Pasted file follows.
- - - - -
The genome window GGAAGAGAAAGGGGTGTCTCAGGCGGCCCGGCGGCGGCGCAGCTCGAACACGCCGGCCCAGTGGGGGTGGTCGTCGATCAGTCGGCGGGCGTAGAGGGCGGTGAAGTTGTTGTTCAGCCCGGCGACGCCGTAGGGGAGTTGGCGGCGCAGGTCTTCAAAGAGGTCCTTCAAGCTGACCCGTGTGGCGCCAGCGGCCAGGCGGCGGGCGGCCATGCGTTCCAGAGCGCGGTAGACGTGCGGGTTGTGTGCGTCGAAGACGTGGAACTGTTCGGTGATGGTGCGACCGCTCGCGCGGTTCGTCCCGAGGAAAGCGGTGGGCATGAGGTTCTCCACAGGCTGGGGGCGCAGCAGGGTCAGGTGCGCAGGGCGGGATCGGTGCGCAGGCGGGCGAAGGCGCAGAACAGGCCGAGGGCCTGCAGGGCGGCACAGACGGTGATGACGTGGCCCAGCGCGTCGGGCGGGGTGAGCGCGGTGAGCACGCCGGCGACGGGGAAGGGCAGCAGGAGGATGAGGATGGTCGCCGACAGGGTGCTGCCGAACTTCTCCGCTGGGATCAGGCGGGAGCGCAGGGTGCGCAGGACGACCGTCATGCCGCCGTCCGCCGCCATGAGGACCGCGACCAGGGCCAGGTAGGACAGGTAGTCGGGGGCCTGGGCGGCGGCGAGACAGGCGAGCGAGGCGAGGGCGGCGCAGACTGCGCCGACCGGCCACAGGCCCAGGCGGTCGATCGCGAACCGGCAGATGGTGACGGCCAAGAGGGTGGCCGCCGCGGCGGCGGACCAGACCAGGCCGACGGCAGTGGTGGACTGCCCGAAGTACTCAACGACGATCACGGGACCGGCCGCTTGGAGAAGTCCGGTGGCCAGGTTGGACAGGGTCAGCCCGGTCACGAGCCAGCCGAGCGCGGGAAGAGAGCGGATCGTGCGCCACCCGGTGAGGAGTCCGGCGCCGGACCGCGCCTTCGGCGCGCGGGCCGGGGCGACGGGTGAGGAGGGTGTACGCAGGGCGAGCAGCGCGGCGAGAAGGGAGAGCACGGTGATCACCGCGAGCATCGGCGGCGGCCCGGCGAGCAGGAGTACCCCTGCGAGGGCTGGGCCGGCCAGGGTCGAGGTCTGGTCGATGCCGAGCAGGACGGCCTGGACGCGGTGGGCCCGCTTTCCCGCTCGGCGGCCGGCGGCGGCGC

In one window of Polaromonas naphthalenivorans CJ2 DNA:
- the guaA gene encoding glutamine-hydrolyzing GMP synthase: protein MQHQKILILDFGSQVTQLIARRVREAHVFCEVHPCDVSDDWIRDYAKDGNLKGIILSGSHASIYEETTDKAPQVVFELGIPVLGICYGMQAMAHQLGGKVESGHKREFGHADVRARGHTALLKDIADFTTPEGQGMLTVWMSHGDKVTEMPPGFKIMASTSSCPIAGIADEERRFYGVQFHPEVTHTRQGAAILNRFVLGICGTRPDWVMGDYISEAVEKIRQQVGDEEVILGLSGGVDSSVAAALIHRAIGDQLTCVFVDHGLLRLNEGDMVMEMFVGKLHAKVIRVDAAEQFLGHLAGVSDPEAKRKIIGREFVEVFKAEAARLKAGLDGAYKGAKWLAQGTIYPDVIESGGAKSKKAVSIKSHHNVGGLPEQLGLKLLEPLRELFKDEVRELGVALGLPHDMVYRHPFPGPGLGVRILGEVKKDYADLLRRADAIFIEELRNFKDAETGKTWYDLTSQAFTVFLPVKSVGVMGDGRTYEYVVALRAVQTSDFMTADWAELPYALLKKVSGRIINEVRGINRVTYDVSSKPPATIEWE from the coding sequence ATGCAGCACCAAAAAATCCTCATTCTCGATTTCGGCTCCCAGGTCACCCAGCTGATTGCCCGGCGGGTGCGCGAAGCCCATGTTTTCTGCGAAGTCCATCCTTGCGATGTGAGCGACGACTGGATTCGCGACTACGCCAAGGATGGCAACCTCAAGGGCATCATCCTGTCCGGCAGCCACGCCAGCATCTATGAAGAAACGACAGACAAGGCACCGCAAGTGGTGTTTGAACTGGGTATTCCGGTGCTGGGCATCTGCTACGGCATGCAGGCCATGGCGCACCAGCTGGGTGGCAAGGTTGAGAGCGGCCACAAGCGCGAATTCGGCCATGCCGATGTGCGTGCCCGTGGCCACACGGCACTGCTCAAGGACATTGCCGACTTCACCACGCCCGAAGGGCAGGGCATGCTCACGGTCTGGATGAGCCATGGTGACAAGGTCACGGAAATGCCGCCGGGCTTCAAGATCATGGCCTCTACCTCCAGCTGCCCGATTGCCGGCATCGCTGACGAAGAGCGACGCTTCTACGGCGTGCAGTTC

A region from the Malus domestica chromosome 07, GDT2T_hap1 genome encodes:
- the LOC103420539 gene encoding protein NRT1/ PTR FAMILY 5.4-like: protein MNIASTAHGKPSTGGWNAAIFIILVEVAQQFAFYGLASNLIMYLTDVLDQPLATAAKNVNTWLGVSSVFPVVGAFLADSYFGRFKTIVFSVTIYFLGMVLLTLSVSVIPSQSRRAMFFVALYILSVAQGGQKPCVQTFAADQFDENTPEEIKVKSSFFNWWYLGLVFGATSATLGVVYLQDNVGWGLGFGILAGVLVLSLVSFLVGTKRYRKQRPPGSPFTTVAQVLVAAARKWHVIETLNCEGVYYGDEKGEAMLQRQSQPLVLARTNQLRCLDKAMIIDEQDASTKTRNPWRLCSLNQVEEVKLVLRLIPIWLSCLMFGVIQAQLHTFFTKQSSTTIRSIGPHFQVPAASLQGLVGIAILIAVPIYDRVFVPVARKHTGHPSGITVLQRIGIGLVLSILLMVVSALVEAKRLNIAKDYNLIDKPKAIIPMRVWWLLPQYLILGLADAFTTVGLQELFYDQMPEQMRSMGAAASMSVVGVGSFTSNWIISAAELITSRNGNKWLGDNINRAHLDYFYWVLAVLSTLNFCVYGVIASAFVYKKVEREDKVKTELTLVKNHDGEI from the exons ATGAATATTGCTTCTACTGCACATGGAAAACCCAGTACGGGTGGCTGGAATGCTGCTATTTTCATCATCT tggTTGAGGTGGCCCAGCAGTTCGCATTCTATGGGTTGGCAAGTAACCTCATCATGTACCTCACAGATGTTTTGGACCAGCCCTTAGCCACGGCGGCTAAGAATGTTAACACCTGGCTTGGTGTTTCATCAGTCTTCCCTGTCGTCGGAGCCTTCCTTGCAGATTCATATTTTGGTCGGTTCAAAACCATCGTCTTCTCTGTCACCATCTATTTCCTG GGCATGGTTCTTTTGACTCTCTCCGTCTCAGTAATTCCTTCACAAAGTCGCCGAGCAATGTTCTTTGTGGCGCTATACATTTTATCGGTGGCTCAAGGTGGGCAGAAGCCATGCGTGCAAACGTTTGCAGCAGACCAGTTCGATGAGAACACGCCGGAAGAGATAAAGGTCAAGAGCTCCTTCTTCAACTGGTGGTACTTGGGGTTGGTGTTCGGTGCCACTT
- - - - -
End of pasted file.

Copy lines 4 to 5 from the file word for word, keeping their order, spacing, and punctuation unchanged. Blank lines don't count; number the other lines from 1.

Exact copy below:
A region from the Malus domestica chromosome 07, GDT2T_hap1 genome encodes:
- the LOC103420539 gene encoding protein NRT1/ PTR FAMILY 5.4-like: protein MNIASTAHGKPSTGGWNAAIFIILVEVAQQFAFYGLASNLIMYLTDVLDQPLATAAKNVNTWLGVSSVFPVVGAFLADSYFGRFKTIVFSVTIYFLGMVLLTLSVSVIPSQSRRAMFFVALYILSVAQGGQKPCVQTFAADQFDENTPEEIKVKSSFFNWWYLGLVFGATSATLGVVYLQDNVGWGLGFGILAGVLVLSLVSFLVGTKRYRKQRPPGSPFTTVAQVLVAAARKWHVIETLNCEGVYYGDEKGEAMLQRQSQPLVLARTNQLRCLDKAMIIDEQDASTKTRNPWRLCSLNQVEEVKLVLRLIPIWLSCLMFGVIQAQLHTFFTKQSSTTIRSIGPHFQVPAASLQGLVGIAILIAVPIYDRVFVPVARKHTGHPSGITVLQRIGIGLVLSILLMVVSALVEAKRLNIAKDYNLIDKPKAIIPMRVWWLLPQYLILGLADAFTTVGLQELFYDQMPEQMRSMGAAASMSVVGVGSFTSNWIISAAELITSRNGNKWLGDNINRAHLDYFYWVLAVLSTLNFCVYGVIASAFVYKKVEREDKVKTELTLVKNHDGEI from the exons ATGAATATTGCTTCTACTGCACATGGAAAACCCAGTACGGGTGGCTGGAATGCTGCTATTTTCATCATCT tggTTGAGGTGGCCCAGCAGTTCGCATTCTATGGGTTGGCAAGTAACCTCATCATGTACCTCACAGATGTTTTGGACCAGCCCTTAGCCACGGCGGCTAAGAATGTTAACACCTGGCTTGGTGTTTCATCAGTCTTCCCTGTCGTCGGAGCCTTCCTTGCAGATTCATATTTTGGTCGGTTCAAAACCATCGTCTTCTCTGTCACCATCTATTTCCTG GGCATGGTTCTTTTGACTCTCTCCGTCTCAGTAATTCCTTCACAAAGTCGCCGAGCAATGTTCTTTGTGGCGCTATACATTTTATCGGTGGCTCAAGGTGGGCAGAAGCCATGCGTGCAAACGTTTGCAGCAGACCAGTTCGATGAGAACACGCCGGAAGAGATAAAGGTCAAGAGCTCCTTCTTCAACTGGTGGTACTTGGGGTTGGTGTTCGGTGCCACTT